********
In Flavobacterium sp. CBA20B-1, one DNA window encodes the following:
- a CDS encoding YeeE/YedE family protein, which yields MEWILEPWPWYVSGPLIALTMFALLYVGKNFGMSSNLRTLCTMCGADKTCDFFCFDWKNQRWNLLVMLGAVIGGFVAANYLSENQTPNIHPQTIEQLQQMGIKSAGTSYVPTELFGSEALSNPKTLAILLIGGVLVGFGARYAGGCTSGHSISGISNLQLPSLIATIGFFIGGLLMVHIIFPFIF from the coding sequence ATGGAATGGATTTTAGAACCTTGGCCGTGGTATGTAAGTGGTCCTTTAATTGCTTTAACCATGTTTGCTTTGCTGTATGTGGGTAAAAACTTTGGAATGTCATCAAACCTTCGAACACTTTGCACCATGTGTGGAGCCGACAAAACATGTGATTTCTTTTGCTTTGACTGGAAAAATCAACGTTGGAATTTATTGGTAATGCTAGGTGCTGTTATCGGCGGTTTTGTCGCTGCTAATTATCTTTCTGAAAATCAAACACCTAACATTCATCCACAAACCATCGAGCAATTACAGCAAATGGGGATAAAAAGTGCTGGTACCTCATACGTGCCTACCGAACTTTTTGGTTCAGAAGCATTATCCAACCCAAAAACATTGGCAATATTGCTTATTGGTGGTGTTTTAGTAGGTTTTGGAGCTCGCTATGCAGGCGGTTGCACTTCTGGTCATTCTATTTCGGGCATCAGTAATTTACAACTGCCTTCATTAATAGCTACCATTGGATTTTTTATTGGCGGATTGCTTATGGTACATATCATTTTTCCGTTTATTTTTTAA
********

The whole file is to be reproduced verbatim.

In Flavobacterium sp. CBA20B-1, one DNA window encodes the following:
- a CDS encoding YeeE/YedE family protein, which yields MEWILEPWPWYVSGPLIALTMFALLYVGKNFGMSSNLRTLCTMCGADKTCDFFCFDWKNQRWNLLVMLGAVIGGFVAANYLSENQTPNIHPQTIEQLQQMGIKSAGTSYVPTELFGSEALSNPKTLAILLIGGVLVGFGARYAGGCTSGHSISGISNLQLPSLIATIGFFIGGLLMVHIIFPFIF from the coding sequence ATGGAATGGATTTTAGAACCTTGGCCGTGGTATGTAAGTGGTCCTTTAATTGCTTTAACCATGTTTGCTTTGCTGTATGTGGGTAAAAACTTTGGAATGTCATCAAACCTTCGAACACTTTGCACCATGTGTGGAGCCGACAAAACATGTGATTTCTTTTGCTTTGACTGGAAAAATCAACGTTGGAATTTATTGGTAATGCTAGGTGCTGTTATCGGCGGTTTTGTCGCTGCTAATTATCTTTCTGAAAATCAAACACCTAACATTCATCCACAAACCATCGAGCAATTACAGCAAATGGGGATAAAAAGTGCTGGTACCTCATACGTGCCTACCGAACTTTTTGGTTCAGAAGCATTATCCAACCCAAAAACATTGGCAATATTGCTTATTGGTGGTGTTTTAGTAGGTTTTGGAGCTCGCTATGCAGGCGGTTGCACTTCTGGTCATTCTATTTCGGGCATCAGTAATTTACAACTGCCTTCATTAATAGCTACCATTGGATTTTTTATTGGCGGATTGCTTATGGTACATATCATTTTTCCGTTTATTTTTTAA